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To help understand how our digital lives will go next, I am going to quote a line from “All Men of the President”: Watch the Money.
Why is Spotify invading podcasts? Because streaming music is a financial trap, and Spotify has to find something that isn’t. Uber’s push to distribute everything is a classic tactic: If one business isn’t profitable, use it as a platform to sell something else. Apple is branching out to sign up for fitness and (possibly eventually) cars because it’s trying to find a second action after the iPhone.
Companies shaping the way we spend our time and money and the retouching industries make choices based not only on what’s appealing to us, but also on what’s useful to us. their profit.
This is not bad! Money is so handy! And I’m simplifying the complex strategies of companies. While the profit motives don’t explain everything, they are a useful prism to where the technology is headed and why.
To illustrate this, I will look at two successful tech giants: Amazon and Google.
Amazon started out in retail, where making a few pennies from every dollar of merchandise sold was considered great. Whatever Amazon does next is relatively more profitable than buying grinders and dog food from manufacturers and reselling them to us.
That’s one reason Amazon has been able to pounce on millions of different businesses that might not make immediate sense – even groceries, a low-margin business. That is the magic of starting a life with such tremendous profit potential. Anything new is probably more beneficial.
On the other hand, Google started to work in digital advertising, basically pure profit. Just about whatever it does next bland comparisons.
Even if Google doesn’t make much profit from every dollar it sells, entering new areas keeps the company moving and expanding its technology into new areas. The same is true for Amazon.
But Amazon and Google ‘s differing profit origins create an interesting dynamic. Selling cloud software to businesses generates the majority of Amazon’s pre-tax profits. But for Google, which does similar business and wants to compete badly with Amazon, cloud computing will never be as profitable as Google’s main monetization engine. Does that even subtly detract from Google’s incentives to get serious with this business?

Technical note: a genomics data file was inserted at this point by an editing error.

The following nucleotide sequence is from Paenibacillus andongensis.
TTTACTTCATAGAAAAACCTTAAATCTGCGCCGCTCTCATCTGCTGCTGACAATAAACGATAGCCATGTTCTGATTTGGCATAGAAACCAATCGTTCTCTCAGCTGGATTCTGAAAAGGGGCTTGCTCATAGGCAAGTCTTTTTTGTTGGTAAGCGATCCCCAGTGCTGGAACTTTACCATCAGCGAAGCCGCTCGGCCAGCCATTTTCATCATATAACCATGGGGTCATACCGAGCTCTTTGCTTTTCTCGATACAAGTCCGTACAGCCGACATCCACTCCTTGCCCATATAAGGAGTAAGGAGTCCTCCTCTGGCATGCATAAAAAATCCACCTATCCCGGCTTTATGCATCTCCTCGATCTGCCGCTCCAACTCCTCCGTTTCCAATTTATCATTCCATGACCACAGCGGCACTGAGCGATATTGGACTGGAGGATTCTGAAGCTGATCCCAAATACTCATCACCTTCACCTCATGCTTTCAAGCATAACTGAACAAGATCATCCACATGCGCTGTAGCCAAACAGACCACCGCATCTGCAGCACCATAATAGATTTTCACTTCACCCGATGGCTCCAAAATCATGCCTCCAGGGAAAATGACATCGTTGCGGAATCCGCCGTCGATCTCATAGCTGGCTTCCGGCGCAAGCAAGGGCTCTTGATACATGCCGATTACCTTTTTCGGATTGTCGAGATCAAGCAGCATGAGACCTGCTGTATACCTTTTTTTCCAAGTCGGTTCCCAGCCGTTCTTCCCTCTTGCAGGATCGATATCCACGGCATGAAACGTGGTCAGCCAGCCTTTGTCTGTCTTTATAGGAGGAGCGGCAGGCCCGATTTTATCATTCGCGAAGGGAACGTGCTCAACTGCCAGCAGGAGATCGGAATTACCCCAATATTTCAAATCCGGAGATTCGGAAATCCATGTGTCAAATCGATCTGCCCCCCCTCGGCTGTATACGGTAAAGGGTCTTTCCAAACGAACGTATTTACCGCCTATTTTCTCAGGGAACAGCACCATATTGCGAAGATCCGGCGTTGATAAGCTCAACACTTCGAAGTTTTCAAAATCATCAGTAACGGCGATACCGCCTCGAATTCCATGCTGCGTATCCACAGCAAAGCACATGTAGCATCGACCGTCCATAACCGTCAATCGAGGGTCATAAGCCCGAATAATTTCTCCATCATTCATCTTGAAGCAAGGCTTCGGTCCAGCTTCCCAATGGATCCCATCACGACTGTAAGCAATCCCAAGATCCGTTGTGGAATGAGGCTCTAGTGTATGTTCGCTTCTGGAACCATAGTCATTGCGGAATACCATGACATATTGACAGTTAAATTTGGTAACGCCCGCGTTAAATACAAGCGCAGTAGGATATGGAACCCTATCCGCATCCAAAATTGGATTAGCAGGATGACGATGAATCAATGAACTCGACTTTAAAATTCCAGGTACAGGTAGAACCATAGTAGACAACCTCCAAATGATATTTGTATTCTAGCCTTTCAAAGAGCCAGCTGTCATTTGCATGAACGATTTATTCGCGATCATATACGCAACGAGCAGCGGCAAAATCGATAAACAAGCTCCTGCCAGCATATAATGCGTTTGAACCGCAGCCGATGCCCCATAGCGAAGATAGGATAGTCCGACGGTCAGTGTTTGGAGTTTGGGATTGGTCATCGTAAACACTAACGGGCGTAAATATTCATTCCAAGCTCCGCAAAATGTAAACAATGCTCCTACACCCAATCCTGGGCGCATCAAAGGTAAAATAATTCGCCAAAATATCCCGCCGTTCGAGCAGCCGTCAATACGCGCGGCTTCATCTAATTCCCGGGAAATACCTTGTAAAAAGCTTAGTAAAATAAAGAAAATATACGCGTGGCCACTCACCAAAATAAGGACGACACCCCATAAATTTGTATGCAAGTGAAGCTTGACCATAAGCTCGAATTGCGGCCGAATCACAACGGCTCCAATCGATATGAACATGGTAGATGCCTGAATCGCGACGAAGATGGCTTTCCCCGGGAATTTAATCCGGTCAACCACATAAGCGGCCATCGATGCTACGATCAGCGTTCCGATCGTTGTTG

This is also an issue for Apple. Selling an Apple car may not be as profitable as it once was. Apple is probably targeting the luxury car market, and even luxury car companies are likely to generate lower margins than the iPhone. (Seriously, Apple is good at making money.)
I don’t want to be someone who understands this. Apple’s reconsideration of shipping is an interesting prospect for us and could keep the company as a technology leader for decades to come. But whether corporations’ profit motives will affect the technologies they strongly pursue.
Tech companies love to talk about directing our deepest desires and changing the world. Money is an implicit motive. But sorry. Money makes the world and technology turn around.
Let’s do TikTok again?!?!
The sound you are hearing can be my frustrated screams.
The Wall Street Journal reported that the agreement to keep the TikTok app operating in the US under partial ownership of Walmart and Oracle… probably won’t happen, The Wall Street Journal reported.
You may recall that this deal last year was the result of a bizarre spectacle involving the US president negotiating a business deal in public with some of the world’s most powerful executives.
This is fueled by concerns about TikTok being owned by Chinese internet giant ByteDance. Due to little separation in China between private and government companies, some US officials are concerned that the short video app could be abused to propagate and steal American personal information .
Some of the concerns about TikTok are plausible, and some appear to be driven by misdirected nationalism. In any case, the US government’s threats to shut down TikTok and the American struggle to own it became meaningless.
But now, there’s a chance to do it again. The magazine reported that the Biden administration is determining its own response to the potential danger of Chinese software.
This time, let’s think more closely about how we approach this problem. Because while TikTok is the first extremely popular technology in the US originating in China, I doubt it will be the last.
This time, let’s look at ways to make all kinds of applications – not just TikTok – more transparent about computer-decided material that can pull people into conspiracy theories. This is an opportunity to reconsider the data collection of Americans mostly unrestrained – by foreign and domestic companies.
This is also an opportunity for Americans and our governments to grapple with what we want to do so that global technology becomes less dominated by the United States. One question arises as to whether U.S. officials and the American public should focus their attention on the most serious foreign technological threats. (TikTok probably isn’t.)
And finally, all of this requires our politicians and companies like Facebook to stop using China as a fraudster.
TikTok Part 1 is meaningless. Let’s make the next part mean something.